3. Emphasis on health and safety
4. Equal opportunity to work
5. Protection for the homeworker
6. Retraining for new technologies
D. THE ENVIRONMENT
1. Environmentally safe manufacturing
2. Planning for disposal or re-use of new products
3. Reclamation of the cultural environment as public space
E. INTERNATIONAL COOPERATION
1. Replacement of "national competitiveness" with "global
2. Global distribution of technical wealth
3. An end to the waste of technical resources embodied in the
international arms trade
4. A new international information order
5. Equitable international division of labor
F. RESPONSIBLE USE OF COMPUTERS and INFORMATION TECHNOLOGIES
1. New emphasis in technical research priorities
2. Conversion to a peacetime economy
3. Socially responsible engineering and science
A. ACCESS TO INFORMATION and INFORMATION TECHNOLOGIES
The body of human knowledge is a social treasure collectively
assembled through history. It belongs to no one person, company,
or country. As a public treasure everyone must be guaranteed
access to its riches. We must move beyond the division between
information "consumer" and "provider" -- new information
technologies enable each of us to contribute to the social
treasury as well. An active democracy requires a well-informed
citizenry with equal access to any tools that facilitate
democratic decision-making. This platform calls for:
1. UNIVERSAL ACCESS TO EDUCATION: "23 Million adult Americans
cannot read above fifth-grade level." We reaffirm that quality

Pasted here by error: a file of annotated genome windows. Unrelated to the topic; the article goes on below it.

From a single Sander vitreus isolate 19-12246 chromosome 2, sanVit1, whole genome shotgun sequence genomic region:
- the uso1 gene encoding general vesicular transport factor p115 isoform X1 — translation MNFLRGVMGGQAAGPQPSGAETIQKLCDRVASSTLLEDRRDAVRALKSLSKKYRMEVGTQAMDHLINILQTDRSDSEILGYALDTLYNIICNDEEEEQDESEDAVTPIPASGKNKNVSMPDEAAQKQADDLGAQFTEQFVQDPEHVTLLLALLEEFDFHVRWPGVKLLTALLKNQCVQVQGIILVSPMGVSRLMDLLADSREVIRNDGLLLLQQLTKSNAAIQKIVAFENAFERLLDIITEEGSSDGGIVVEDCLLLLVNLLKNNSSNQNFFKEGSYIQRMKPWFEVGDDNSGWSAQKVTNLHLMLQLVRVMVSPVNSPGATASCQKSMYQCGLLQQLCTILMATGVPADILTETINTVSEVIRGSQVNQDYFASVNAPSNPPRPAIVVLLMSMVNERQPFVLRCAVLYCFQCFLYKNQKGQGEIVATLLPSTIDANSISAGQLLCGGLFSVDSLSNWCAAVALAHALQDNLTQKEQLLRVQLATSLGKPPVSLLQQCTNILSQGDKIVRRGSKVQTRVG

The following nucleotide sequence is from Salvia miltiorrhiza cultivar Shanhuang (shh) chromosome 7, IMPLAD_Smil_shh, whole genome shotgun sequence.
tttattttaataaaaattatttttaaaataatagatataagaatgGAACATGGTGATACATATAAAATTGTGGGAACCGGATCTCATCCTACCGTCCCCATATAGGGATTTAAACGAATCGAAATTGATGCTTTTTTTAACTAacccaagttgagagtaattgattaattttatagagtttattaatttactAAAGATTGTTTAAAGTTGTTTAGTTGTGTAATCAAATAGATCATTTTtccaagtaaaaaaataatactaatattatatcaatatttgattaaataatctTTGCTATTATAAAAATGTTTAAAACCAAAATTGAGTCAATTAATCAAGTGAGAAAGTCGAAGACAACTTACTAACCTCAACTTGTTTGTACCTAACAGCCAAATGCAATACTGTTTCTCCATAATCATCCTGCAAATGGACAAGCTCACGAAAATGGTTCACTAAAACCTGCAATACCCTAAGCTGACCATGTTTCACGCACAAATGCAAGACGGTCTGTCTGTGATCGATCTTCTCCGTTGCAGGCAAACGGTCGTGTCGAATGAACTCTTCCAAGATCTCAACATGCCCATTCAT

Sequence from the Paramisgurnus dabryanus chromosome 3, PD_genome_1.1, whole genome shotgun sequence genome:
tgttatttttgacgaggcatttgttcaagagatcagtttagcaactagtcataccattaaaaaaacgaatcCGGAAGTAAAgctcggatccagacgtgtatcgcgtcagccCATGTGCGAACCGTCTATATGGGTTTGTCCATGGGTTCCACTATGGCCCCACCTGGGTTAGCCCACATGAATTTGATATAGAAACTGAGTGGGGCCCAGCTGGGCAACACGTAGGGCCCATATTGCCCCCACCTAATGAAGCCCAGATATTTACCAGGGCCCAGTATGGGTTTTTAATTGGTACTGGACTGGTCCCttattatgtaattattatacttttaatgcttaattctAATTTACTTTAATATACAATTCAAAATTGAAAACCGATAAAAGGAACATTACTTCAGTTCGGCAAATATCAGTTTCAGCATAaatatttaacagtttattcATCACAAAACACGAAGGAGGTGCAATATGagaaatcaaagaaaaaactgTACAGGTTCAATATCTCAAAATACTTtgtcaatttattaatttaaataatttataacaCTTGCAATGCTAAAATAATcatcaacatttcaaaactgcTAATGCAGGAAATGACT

education is a basic human right. We call for full funding for
education through the university level to insure that everyone
obtains the education they need to participate in and contribute
to the "Information Age." Education must remain a public resource.
Training and retraining to keep skills current with technology,
and ease transition from old technologies to new technologies must
be readily available. All people must have sufficient access to
technology to ensure that there is no "information elite" in this
society. Computers should be seen as tools to accomplish tasks,
not ends in themselves. The public education system must provide
students with access to computers, as well as the critical and
analytical tools necessary to understand, evaluate and use new
technologies. Staffed and funded computer learning centers should
be set up in low-income urban and rural areas to provide such
access and education to adults as well as children. Teachers
require an understanding of the technology to use it effectively,